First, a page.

Dana E. Katz examines the Jewish ghetto of Venice as a paradox of urban space. In 1516, the Senate established the ghetto on the periphery of the city and legislated nocturnal curfews to reduce the Jews' visibility in Venice. Katz argues that it was precisely this practice of marginalization that put the ghetto on display for Christian and Jewish eyes. According to her research, early modern Venetians grounded their conceptions of the ghetto in discourses of sight. Katz's unique approach demonstrates how Venice's Jewish ghetto engaged the sensory imagination of its inhabitants in complex and contradictory ways that both shaped urban space and reshaped Christian-Jewish relations.Read more
- Presents a new approach to the urban spaces of Venice by exploring the influence of the Jewish ghetto
- Situates the study of ghetto architecture in the context of the senses, particularly seeing and touching
- Offers a study of Venetian architecture that goes beyond the sumptuousness of Renaissance palaces
Reviews & endorsements
'In this original and beautifully illustrated book, Katz dissects the ghetto's architecture and visual appearance to understand how space and sight structured Jewish life and Jewish-Christian relations in early modern Venice.' Flora Cassen, H-JudaicSee more reviews
'This book is a valuable contribution to our understanding of the nature of ghettoization and Christian Jewish relations, with stimulating new visions of Venetian urban architecture, spatial relations, and social contexts. Beneficially, the author takes us beyond Venice with wider comparisons and contrasts, thus emphasizing Venetian particularity.' Christopher F. Black, Renaissance and Reformation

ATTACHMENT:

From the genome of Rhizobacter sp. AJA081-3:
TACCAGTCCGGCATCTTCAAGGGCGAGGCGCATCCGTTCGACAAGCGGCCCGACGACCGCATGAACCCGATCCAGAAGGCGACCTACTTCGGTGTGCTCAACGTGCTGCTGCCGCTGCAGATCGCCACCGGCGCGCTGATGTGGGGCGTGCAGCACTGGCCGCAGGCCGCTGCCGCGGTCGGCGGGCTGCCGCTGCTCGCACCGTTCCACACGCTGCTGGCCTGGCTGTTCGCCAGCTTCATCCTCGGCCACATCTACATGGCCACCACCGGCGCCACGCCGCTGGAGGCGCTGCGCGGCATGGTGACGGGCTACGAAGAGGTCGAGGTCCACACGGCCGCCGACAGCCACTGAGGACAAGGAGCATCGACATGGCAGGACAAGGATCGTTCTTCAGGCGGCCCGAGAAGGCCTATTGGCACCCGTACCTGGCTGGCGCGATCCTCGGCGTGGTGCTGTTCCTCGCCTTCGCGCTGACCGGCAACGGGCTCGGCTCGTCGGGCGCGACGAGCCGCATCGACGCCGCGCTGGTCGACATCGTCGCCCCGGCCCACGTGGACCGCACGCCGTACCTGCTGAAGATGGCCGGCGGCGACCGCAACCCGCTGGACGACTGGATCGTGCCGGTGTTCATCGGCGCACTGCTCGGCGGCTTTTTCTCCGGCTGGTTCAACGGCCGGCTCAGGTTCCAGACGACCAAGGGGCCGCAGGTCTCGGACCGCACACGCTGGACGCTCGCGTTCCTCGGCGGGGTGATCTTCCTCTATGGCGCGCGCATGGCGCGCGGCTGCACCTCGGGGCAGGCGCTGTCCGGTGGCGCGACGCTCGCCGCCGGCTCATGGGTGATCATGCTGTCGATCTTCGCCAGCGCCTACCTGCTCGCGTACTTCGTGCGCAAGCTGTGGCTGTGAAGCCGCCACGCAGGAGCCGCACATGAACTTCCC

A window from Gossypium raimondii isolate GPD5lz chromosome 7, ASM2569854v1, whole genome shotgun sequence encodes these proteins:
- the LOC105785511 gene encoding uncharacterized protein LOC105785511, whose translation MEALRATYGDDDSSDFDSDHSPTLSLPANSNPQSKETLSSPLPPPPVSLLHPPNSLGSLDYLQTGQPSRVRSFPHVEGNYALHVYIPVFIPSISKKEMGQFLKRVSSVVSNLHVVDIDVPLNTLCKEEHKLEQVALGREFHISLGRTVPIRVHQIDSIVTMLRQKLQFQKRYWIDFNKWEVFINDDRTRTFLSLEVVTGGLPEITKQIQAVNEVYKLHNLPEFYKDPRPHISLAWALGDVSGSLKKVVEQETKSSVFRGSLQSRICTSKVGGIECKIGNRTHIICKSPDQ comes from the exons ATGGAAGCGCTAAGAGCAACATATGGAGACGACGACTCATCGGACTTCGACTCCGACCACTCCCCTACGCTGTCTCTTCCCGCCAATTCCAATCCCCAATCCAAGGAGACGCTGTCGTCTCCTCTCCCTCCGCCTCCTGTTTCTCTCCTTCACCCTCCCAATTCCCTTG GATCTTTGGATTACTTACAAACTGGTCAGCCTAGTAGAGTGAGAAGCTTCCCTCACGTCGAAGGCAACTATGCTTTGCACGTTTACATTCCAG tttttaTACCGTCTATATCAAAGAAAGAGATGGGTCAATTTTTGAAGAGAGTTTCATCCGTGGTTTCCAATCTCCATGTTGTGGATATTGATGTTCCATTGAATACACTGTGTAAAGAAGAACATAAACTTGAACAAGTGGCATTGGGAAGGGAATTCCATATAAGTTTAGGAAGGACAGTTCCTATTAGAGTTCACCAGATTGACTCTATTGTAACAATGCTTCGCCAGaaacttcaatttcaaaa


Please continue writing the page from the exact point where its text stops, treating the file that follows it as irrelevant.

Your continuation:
'Recently Jews and Christians celebrated the five hundredth anniversary of the establishment of the Venetian ghetto. Tourists come to walk the streets, to see the synagogues, and to eat kosher food. The ghetto space is as much a creation of the Jews as it was of the Venetian authorities. Dana E. Katz's The Jewish Ghetto and the Visual Imagination of Early Modern Venice will serve as an excellent guide to exploring the ghetto today.' Howard Tzvi Adelman, Renaissance Quarterly
'Katz's insistence on the verticality of the ghetto reminds us to evaluate the full significance of the three-dimensionality of the early modern built environment, which may be mentally flattened by factors such as our familiarity with early modern cartography. More broadly, this study highlights the importance, complexity and porosity of enclosure in the urban context. Above all, it prompts us to reflect on how architecture can frame and direct sensory experience, and how sensory experience shaped social relations.' Alexandra Bamji, Renaissance Studies
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- Date Published: July 2019
- format: Paperback
- isbn: 9781316616901
- length: 202 pages
- dimensions: 230 x 153 x 15 mm
- weight: 0.4kg
- contains: 40 b/w illus.
- availability: Available
Table of Contents
1. Margins as laboratories of urban planning
2. Enclosures as topographies of vision
3. Windows as sites of visual disturbance
4. Walls as boundaries of the night
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